A third of the MPs who were elected to the new House of Commons in 2015 were educated at a private school, according to new research.
A study carried out by the Sutton Trust shows that 32 per cent of politicians who won the vote in their constituency on May 7th were independently educated, which is actually down from the proportion elected in 2010, but far greater than the national average.
In the UK, 7 per cent of all children are in private education, rising to 18 per cent for those aged over 16, but the representation in Parliament is much higher than this.
In the last General Election, which resulted in a Conservative/Liberal Democrat coalition, 35 per cent of MPs had been to fee-paying schools, and although this figure has dropped in 2015, it still suggests that a background in private education has a significant effect on political ambition.
For the study, the Sutton Trust gathered school data on 600 of the 650 politicians elected, representing 92 per cent of the new House of Commons, and higher education data for 625 of the 650 representatives, equivalent to 96 per cent of those elected.
Overall, information relating to 318 Conservatives, 229 Labour, 8 Lib Dems, 48 SNP, as well as 22 other MPs from Plaid Cymru, UKIP, the Green Party and the Northern Ireland parties, was analysed, with a distinct trend towards private education.
When broken down, the research shows that almost half (48 per cent) of Conservative MPs were privately educated, compared to 17 per cent of Labour MPs and 14 per cent of Liberal Democrats, while just 5 per cent of SNP MPs went to a fee-paying school.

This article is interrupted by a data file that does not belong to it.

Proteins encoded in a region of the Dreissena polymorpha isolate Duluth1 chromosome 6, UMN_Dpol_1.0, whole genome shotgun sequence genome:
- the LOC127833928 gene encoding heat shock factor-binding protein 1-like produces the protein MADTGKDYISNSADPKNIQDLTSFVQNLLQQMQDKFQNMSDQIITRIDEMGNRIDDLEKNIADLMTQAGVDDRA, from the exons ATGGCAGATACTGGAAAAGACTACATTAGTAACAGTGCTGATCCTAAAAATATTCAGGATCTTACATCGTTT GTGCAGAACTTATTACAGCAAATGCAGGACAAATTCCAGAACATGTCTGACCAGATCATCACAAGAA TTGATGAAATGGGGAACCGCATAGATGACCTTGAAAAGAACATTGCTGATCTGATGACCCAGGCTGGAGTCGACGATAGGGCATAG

Despite having the highest independent school representation in the House of Commons, the proportion of privately educated Conservative MPs has actually fallen from 54 per cent in the last Parliament, and from 73 per cent in 1979.
Overall, MPs are four times more likely to have gone to a fee-paying school than their constituents, with 1 in 10 MPs who were privately educated having attended Eton.
It does signal a slight shift in the backgrounds of each politician, however, with new electees significantly more likely to have had a non-selective state education.
Whereas 64 per cent of those who were newly elected went to comprehensive schools, this falls to 44 per cent for MPs who were re-elected having been in the 2010-2015 Parliament.
Higher Education representation is still significant, however, with 9 out of 10 MPs having a degree, 26 per cent graduating from an Oxbridge university, and a further 28 per cent having attended another Russell Group university.